David Scott: Building Safety Levy — What is it and is it coming to Scotland?
With a consultation now underway about a similar post-Grenfell Building Safety Levy to one introduced to impose a levy on certain new builds in England, Ledingham Chalmers LLP partner David Scott looks at what might happen north of the border.
After the Grenfell Tower fire in 2017, the UK Government started looking at ways to pay for necessary works to remedy unsafe cladding on residential buildings.
The Building Safety Act 2022 in England introduced powers to impose a levy on certain new residential buildings. Subsequently, a consultation was carried out last year, with results published recently on how that might work.
Now, the Scottish Government has launched its own consultation, inviting views in relation to a levy in Scotland.
This raises interesting points of law not only in terms of the introduction of the proposed levy, but, more fundamentally, around the Scottish Government’s tax-raising powers.
THE BACKGROUND AND CONSULTATION
Following Grenfell, some housebuilders signed up to a voluntary scheme to support the removal of unsafe cladding from residential buildings.
However, in 2021 the UK Government announced proposals for the Building Safety Levy in England as a way to fund repairs on unsafe buildings, looking to ensure the housing sector makes a fair contribution towards those costs. The aim is that building firms, rather than occupiers or taxpayers, pay for fixing historic building safety defects as part of the building control process.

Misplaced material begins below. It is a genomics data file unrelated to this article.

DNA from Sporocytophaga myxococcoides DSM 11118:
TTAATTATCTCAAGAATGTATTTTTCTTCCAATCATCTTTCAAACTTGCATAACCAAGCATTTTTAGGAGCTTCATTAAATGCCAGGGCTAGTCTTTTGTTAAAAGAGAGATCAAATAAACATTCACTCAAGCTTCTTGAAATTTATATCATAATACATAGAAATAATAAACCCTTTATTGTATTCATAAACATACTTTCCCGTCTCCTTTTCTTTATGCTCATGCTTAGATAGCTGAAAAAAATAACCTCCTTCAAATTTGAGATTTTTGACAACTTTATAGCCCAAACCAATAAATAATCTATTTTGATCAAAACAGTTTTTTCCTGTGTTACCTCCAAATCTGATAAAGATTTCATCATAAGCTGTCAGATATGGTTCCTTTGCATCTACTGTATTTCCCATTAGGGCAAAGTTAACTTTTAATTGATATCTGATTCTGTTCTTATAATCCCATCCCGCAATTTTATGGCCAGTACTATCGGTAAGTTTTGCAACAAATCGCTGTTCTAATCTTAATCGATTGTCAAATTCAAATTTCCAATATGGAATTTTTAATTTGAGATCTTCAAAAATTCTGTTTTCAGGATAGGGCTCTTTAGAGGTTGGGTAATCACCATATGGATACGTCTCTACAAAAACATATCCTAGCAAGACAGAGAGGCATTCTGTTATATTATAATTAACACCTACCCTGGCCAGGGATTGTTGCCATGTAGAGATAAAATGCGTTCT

Questions remain whether the rates can be adjusted, depending on where in the country the building is, and whether certain buildings, such as affordable homes, NHS facilities, children’s homes and refuges should be exempt.
What looks likely from the initial consultation is that:
- the levy would be charged on a square metre basis
- a differential geographic levy rate will be applied based on local authority boundaries, and average area house prices
- a 50% levy rate will be applied to developments built on previously developed land
- developments of fewer than 10 units will be excluded
- developers will have to pay the levy before the building control completion certificate is issued
The UK Government aims to raise £3 billion through the levy to cover remediation costs in England, which it anticipates will take around a decade. The proposals there are out for further consultation and there is no indication when developers will have to start paying the rates.
THE PICTURE IN SCOTLAND
Rather than extend the powers under the 2022 act north of the border, the Scottish Government has announced it’s looking to transfer tax-raising powers from the UK Government to create an equivalent tax here.
A Scottish levy would ensure monies raised in Scotland were calculated on the basis of the scale of the issue here, and would be spent in this country.
Only once the constitutional issues have been resolved will the Scottish Government will look at the detail of the proposed levy; however, it is likely it will reflect the English proposals including seeking a contribution based on the square metre size of the proposed development and payable in advance of the building warrant completion certificate being issued.
There is no indication of whether the sums involved will match those in England.
That may depend on other matters including the amount the Scottish Government calculates it will cost to remedy historic dangerous cladding on residential buildings, and how long it’ll take to complete this work.
Whether there will be similar exceptions remains to be seen. That said, this is another cost housebuilders will have to be aware of and factor into development appraisals in future.